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  • Lucas R. Watson

Architecture Around Buffalo: F. G. Ward Pumping Station

By: Lucas R. Watson

Buffalo is a city defined by the waters that grace our shores and have brought it great renown. One origin story about the naming of the village of Buffalo was from what was known as “Buffalo’s Creek,” where a Native American trader had set up a trading post. The land and river the trading post was set up alongside were known as Buffalo and Buffalo’s Creek, respectively. Our place at the terminus of the Erie Canal was not by chance but by deliberate design. The water has long been a source of pride for Buffalo. Our famed waterfront is even featured in the city seal.

The Colonel Francis G. Ward Pumping Station is one of the prominent features of our waterfront; finished in 1915, it is a staple of the waterfront with the iconic red roofs that adorn the complex. For most of Erie County, their water supply is filtered here and sent into pipes across the county. The water intake goes by several names. In a nautical sense, it is known as the Buffalo Crib Light (the official name is the Water Intake Building). It is also called the Emerald Channel Water Intake Building or the Red Roundhouse for its distinctive red roof. It can be seen from nearly any point along the waterfront and is famous on Buffalo's many-day cruises. It is located in a part of Lake Erie known as the Emerald Channel, given that name due to the emerald-colored water in the area. It is some of the freshest water in Lake Erie, coming in at about 20 feet deep. The roundhouse itself faces the brunt of most storms on Lake Erie. However, it faces no significant threat to its stability, as the walls are said to be around 20 feet thick.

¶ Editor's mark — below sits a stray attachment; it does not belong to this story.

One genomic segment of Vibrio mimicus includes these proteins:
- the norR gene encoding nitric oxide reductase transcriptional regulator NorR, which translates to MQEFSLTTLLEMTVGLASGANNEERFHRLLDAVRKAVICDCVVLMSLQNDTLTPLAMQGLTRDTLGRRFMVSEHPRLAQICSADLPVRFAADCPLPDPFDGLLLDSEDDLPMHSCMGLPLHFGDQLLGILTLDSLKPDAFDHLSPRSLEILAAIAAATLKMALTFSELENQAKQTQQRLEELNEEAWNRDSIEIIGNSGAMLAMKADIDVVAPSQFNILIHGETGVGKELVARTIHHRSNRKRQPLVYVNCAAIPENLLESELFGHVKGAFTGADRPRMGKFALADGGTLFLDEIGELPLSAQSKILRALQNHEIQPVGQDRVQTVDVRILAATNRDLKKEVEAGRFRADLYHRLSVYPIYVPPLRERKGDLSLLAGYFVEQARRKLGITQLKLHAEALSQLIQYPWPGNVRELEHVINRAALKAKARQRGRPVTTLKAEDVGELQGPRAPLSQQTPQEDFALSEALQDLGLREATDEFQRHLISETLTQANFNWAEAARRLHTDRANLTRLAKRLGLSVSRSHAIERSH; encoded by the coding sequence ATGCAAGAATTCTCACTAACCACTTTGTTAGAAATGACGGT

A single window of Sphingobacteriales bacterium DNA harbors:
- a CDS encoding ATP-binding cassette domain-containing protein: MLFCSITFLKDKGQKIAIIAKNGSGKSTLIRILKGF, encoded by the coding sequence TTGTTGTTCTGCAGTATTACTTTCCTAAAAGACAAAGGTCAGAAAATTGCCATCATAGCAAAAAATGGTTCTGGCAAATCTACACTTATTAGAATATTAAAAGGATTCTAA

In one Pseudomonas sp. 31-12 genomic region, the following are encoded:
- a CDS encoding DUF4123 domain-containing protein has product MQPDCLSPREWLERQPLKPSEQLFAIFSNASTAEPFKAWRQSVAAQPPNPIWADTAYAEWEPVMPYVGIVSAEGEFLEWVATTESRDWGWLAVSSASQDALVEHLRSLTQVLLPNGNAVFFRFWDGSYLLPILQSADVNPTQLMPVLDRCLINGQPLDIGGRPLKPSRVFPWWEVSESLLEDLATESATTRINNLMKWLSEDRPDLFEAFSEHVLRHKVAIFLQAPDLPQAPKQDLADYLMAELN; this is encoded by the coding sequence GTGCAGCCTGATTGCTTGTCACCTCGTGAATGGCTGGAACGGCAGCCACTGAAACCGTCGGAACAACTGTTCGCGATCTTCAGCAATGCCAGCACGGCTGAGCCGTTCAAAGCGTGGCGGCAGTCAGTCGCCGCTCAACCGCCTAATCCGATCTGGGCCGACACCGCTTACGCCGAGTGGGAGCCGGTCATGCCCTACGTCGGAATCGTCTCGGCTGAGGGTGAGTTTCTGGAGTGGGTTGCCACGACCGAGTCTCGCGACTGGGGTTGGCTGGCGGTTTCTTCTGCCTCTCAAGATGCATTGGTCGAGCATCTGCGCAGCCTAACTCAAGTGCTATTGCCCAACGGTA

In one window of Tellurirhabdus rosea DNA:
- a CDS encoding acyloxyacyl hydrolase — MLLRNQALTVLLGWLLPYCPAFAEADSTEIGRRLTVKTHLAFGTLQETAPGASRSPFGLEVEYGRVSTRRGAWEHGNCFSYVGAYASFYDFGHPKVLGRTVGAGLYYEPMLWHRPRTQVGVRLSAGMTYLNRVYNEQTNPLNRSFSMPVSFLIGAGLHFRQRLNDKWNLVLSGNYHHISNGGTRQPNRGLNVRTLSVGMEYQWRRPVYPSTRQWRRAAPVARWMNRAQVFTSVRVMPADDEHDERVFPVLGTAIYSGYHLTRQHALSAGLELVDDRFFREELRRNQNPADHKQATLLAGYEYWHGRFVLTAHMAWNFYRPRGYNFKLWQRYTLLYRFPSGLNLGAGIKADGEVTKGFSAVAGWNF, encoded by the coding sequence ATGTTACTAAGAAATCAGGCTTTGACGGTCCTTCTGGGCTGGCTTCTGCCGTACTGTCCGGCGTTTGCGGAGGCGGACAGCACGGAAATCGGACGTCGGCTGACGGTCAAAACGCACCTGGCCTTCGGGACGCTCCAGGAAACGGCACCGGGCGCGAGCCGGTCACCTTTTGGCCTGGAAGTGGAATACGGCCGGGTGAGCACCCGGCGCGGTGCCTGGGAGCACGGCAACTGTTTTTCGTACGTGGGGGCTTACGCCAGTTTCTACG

The little red roundhouse and the pumping station are connected by a 20-foot wide tunnel in solid Lake Erie bedrock, over a mile in length. At the time and even today, it is considered an engineering marvel. I have met several people who have questioned how fresh the water is and what the complete filtering processes are, and I can confidently say that the water is some of the best-tasting and freshest water you can find on the Great Lakes. The water is chlorinated and purified to a high standard. Even since 1915, the pumping station has not yet been used at maximum capacity. Still today, we only use half capacity to supply all of Erie County, around 80 million gallons daily. Buffalo is in a position where we have abundant water and relatively low water prices compared to other population centers of our size.

The F.G Ward Pumping Station, before the COVID-19 pandemic, offered tours of its vast halls where some of the largest steam pumps in the world stand dormant. These tours happened once per year and were sporadic in their location. If you are in the Buffalo area and happen to have the chance to attend one of these tours, I am told by a few sources that it is a sight worth seeing, regardless of whether or not one has an interest in this subject. Portions have been modernized over the years, with one of the most recent and significant modernizations happening in 2008.

Buffalo has had a strong connection with its waters along our shores, and the F.G. Ward Pumping Station is one of the most prominent examples of early 20th-century engineering along the Great Lakes, still in use today and for as long as the City of Buffalo and Erie County need fresh, clean water. The Col. Francis G. Ward Pumping Station will remain in use as one of the city's most extraordinary public works projects.

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